Appropriately 126 years ago, the first Labor Day holiday was established to honor American workers and their place and importance in our society. It was set aside as a time for parades and celebrations. It was a time to honor workers, no matter what area of labor.
In the last 60 years, this holiday has also become a time for politicians to knick off their fall campaigns with speeches and appearances at civic events; but now, how things have changed.
While the nation’s unemployment rate appears to be stuck at approximately 10%, officially, it is more than 16% for African American adults, and nearly 50% for African American youth between 16 and 21.
For what may be the first time in this nation, with such high unemployment there is no national policy, legislation or proposed program to create jobs, as of this writing.
This lack of a jobs initiative appears to be a part of the Republican plan to cripple and wipe out gains made by organized labor, which represents the last potential threat to the idea of helping this nation’s poor and unemployed at the expense of the wealthy.
This is not a time for celebration, when one considers that more than 40 years ago this nation adopted a Full Employment Policy under the Humphrey/ Hawkins Full Employment Act. No one appears to remember this, including Organized Labor.
That policy set triggers for unemployment assistance to areas of high unemployment, since all of the country was not affected equally.
The difference between then and now is that 40 years ago America still had a conscience and concern for neighbors and fellow citizens whether poor or middle class. Today, the Tea Party and its Republican supporters are hiding behind a false concern for this nation’s debt, while seeking to protect the wealth of the rich by fighting tax increases and protecting their tax brakes at all cost-regardless of who is hurt.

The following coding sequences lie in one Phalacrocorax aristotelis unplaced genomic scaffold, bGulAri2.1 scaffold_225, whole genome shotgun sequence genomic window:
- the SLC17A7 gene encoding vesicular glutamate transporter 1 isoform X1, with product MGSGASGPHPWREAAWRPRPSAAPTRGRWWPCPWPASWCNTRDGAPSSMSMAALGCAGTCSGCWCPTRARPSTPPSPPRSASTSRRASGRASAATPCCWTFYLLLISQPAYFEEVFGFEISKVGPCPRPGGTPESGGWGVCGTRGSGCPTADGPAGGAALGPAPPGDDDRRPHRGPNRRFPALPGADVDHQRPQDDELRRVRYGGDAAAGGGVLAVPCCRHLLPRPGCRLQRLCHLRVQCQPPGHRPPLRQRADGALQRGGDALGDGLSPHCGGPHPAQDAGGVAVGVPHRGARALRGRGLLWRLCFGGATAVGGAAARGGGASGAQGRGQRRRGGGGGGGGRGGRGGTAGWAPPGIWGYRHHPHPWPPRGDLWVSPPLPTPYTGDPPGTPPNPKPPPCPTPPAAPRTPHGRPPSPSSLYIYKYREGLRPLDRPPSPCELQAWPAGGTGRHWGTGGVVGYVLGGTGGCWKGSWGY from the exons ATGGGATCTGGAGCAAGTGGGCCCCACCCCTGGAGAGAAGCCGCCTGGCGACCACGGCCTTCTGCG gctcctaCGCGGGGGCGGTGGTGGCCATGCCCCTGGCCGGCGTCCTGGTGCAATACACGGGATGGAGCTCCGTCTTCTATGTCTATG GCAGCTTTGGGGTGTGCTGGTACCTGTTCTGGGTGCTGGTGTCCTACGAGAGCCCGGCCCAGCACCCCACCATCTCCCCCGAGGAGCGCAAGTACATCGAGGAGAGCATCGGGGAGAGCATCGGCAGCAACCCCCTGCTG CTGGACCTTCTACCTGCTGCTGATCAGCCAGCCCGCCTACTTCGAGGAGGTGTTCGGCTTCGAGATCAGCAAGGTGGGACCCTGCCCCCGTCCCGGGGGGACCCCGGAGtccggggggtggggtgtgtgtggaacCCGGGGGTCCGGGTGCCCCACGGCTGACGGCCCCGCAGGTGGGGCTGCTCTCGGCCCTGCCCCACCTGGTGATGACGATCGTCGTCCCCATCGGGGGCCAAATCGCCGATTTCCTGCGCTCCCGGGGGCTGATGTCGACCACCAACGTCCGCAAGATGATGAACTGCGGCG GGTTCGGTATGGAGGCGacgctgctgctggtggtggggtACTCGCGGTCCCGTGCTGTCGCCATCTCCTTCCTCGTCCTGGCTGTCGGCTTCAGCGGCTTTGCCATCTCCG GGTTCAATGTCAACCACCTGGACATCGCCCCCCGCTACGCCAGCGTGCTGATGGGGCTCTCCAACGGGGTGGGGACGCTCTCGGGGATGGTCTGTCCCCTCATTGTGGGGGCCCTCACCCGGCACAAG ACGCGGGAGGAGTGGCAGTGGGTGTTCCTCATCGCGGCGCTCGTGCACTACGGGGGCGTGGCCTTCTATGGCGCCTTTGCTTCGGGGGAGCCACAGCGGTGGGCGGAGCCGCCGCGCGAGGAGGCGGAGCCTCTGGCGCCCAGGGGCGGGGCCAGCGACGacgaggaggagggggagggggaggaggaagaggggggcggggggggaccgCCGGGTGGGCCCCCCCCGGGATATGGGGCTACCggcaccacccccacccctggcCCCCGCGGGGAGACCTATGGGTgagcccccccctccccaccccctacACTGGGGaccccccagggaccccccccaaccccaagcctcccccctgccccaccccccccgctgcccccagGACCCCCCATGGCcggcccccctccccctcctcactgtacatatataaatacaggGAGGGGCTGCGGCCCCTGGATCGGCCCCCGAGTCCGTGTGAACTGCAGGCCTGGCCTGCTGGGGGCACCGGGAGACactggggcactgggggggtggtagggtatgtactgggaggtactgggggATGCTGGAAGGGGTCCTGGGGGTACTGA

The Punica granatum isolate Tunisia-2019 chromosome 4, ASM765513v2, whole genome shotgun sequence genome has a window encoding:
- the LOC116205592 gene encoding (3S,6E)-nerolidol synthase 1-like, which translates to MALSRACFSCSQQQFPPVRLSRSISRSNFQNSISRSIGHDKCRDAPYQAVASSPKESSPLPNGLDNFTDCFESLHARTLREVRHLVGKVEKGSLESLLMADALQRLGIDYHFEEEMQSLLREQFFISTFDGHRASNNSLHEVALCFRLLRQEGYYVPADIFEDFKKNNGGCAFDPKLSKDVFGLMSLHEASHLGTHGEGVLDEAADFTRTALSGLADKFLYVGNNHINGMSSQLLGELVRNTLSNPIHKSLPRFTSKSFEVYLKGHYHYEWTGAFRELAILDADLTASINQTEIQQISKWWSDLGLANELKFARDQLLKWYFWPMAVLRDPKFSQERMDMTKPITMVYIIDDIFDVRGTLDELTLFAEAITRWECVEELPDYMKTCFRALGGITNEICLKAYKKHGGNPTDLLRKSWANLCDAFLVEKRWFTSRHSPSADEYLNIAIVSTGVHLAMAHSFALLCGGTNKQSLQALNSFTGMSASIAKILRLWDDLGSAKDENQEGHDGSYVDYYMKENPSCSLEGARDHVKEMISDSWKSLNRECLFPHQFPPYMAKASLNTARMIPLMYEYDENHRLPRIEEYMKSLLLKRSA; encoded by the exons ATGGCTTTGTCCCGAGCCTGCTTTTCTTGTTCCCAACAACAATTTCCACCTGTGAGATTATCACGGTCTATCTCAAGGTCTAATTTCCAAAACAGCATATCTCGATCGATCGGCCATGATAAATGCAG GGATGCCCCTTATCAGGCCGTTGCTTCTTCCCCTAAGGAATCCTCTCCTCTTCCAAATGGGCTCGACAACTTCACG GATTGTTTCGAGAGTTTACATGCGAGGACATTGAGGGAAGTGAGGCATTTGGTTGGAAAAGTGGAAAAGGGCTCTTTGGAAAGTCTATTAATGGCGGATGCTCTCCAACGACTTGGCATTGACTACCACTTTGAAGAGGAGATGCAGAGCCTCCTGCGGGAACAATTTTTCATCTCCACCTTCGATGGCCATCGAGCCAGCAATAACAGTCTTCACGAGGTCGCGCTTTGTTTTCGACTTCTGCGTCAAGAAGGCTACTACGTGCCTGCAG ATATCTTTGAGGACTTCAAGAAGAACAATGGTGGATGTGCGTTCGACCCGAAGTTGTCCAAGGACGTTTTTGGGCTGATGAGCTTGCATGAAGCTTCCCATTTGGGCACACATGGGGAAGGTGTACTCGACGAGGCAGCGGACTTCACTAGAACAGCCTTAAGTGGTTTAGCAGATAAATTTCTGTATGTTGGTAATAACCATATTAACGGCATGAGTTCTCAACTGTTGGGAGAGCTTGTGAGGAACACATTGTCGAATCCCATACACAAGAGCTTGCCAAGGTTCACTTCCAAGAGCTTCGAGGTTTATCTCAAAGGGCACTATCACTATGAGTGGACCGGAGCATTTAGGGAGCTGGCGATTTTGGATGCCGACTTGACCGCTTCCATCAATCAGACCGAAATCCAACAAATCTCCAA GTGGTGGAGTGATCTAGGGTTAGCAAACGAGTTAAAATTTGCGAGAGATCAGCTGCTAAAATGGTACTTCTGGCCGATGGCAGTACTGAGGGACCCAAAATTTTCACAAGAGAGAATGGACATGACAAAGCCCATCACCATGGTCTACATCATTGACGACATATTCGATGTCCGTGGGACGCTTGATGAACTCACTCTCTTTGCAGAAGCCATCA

The greatest fight for Organized Labor is no longer for pay raises, but the keeping of jobs for those who are employed, while fighting not to lose health benefits and future retirement for those younger workers entering the workforce.
Labor must educate its new generation of Public Employees to the struggles and accomplishments of the Labor movement during the last 50 years. The struggle now is to obtain Collective Bargaining under state-by-state attack by the Tea Party and its Republican legislative advocates. African Americans in particular should not forget the struggles of A. Philip Randolph and the Sleeping Car Porters who had to fight for human dignity in their work place as well as wages.
Today, the so called “playing field” is still not level when one considers the disparity in wages that continues between men and women and between Blacks and Whites in particular. While other ethnic groups like Latinos and Asians have entered the picture, disproportionate representation of Blacks still exist in the Trade and Construction industries; imported workers are taking jobs that many Americans refuse to do, even in this period of high unemployment. A number of unemployed people must come to grips with the difference between a job and a position.
Yes, this Labor Day is not one for celebration. Rather, it is a day for reflection, observance and a recommitment to developing strategies that will provide jobs for our own unemployed, before exporting jobs or importing workers for existing technical jobs.
Truly the struggle continues.
The San Diego Voice & Viewpoint